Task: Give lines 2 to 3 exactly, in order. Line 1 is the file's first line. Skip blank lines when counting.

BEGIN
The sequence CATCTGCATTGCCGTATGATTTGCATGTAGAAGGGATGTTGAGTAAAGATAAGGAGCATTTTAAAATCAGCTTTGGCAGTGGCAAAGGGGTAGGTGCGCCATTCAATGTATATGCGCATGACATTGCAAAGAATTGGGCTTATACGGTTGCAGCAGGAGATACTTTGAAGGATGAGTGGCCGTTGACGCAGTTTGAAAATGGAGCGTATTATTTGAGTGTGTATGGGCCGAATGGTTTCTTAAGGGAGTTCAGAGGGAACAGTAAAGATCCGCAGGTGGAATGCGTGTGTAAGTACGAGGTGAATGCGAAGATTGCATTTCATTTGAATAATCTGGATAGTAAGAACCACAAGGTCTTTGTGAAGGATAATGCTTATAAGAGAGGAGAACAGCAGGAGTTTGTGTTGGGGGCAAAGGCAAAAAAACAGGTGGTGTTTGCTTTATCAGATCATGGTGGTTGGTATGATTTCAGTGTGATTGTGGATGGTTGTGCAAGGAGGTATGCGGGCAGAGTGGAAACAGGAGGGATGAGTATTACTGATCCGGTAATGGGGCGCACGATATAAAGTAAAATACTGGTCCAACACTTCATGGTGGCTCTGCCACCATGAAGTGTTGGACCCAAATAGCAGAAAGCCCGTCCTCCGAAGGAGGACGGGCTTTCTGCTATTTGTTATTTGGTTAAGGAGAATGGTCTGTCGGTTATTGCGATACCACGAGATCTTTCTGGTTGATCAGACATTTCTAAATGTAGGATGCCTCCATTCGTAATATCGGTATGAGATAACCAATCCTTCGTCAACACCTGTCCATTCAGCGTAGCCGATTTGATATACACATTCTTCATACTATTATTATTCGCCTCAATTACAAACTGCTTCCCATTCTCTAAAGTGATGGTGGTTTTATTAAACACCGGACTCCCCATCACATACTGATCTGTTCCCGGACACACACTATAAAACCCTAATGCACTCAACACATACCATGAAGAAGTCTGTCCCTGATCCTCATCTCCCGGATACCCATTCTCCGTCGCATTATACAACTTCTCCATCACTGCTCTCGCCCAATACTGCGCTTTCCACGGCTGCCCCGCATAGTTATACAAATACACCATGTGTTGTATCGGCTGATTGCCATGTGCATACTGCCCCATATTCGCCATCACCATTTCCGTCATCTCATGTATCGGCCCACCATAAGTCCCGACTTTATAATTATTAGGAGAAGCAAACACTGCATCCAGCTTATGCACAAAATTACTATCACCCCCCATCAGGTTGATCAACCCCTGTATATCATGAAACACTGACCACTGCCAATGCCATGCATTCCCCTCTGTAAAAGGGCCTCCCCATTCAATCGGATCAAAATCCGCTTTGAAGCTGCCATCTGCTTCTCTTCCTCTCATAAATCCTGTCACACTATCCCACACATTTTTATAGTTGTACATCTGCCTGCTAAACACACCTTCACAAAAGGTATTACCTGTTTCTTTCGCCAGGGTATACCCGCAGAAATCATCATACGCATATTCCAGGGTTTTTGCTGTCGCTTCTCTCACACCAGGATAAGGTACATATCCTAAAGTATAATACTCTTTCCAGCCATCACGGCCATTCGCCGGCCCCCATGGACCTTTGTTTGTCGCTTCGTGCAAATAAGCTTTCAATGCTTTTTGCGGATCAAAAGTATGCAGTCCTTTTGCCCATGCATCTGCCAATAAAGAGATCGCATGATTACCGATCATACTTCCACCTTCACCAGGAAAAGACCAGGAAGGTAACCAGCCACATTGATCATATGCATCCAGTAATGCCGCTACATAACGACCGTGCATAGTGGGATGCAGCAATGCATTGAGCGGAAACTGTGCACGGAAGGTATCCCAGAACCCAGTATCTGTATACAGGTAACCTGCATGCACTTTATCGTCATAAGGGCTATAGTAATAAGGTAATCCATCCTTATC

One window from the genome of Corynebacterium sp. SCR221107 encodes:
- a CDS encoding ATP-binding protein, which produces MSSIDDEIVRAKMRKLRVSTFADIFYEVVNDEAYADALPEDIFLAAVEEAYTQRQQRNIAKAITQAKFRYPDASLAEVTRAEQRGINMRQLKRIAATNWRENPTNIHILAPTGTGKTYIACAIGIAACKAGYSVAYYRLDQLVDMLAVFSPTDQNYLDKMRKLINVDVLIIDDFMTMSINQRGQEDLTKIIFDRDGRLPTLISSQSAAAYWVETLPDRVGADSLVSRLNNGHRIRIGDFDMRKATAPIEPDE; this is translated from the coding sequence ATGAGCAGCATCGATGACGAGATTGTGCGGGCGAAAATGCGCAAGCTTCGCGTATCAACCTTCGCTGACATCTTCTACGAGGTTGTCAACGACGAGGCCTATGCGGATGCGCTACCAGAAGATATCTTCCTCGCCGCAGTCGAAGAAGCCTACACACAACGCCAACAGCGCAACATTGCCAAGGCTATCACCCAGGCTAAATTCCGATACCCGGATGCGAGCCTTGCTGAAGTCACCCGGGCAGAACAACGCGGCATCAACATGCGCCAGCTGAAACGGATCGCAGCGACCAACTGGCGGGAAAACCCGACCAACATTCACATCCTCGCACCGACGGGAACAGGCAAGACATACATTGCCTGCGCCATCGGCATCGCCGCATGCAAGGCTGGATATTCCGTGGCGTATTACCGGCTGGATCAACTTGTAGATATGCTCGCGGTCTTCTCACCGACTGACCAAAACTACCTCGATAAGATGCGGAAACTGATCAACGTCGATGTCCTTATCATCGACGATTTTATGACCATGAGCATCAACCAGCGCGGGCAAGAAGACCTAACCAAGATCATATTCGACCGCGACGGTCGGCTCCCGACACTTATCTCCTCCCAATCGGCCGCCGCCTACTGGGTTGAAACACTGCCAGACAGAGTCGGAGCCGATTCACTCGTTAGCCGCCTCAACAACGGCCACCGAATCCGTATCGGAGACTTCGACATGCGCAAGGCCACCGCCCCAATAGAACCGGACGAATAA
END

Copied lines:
One window from the genome of Corynebacterium sp. SCR221107 encodes:
- a CDS encoding ATP-binding protein, which produces MSSIDDEIVRAKMRKLRVSTFADIFYEVVNDEAYADALPEDIFLAAVEEAYTQRQQRNIAKAITQAKFRYPDASLAEVTRAEQRGINMRQLKRIAATNWRENPTNIHILAPTGTGKTYIACAIGIAACKAGYSVAYYRLDQLVDMLAVFSPTDQNYLDKMRKLINVDVLIIDDFMTMSINQRGQEDLTKIIFDRDGRLPTLISSQSAAAYWVETLPDRVGADSLVSRLNNGHRIRIGDFDMRKATAPIEPDE; this is translated from the coding sequence ATGAGCAGCATCGATGACGAGATTGTGCGGGCGAAAATGCGCAAGCTTCGCGTATCAACCTTCGCTGACATCTTCTACGAGGTTGTCAACGACGAGGCCTATGCGGATGCGCTACCAGAAGATATCTTCCTCGCCGCAGTCGAAGAAGCCTACACACAACGCCAACAGCGCAACATTGCCAAGGCTATCACCCAGGCTAAATTCCGATACCCGGATGCGAGCCTTGCTGAAGTCACCCGGGCAGAACAACGCGGCATCAACATGCGCCAGCTGAAACGGATCGCAGCGACCAACTGGCGGGAAAACCCGACCAACATTCACATCCTCGCACCGACGGGAACAGGCAAGACATACATTGCCTGCGCCATCGGCATCGCCGCATGCAAGGCTGGATATTCCGTGGCGTATTACCGGCTGGATCAACTTGTAGATATGCTCGCGGTCTTCTCACCGACTGACCAAAACTACCTCGATAAGATGCGGAAACTGATCAACGTCGATGTCCTTATCATCGACGATTTTATGACCATGAGCATCAACCAGCGCGGGCAAGAAGACCTAACCAAGATCATATTCGACCGCGACGGTCGGCTCCCGACACTTATCTCCTCCCAATCGGCCGCCGCCTACTGGGTTGAAACACTGCCAGACAGAGTCGGAGCCGATTCACTCGTTAGCCGCCTCAACAACGGCCACCGAATCCGTATCGGAGACTTCGACATGCGCAAGGCCACCGCCCCAATAGAACCGGACGAATAA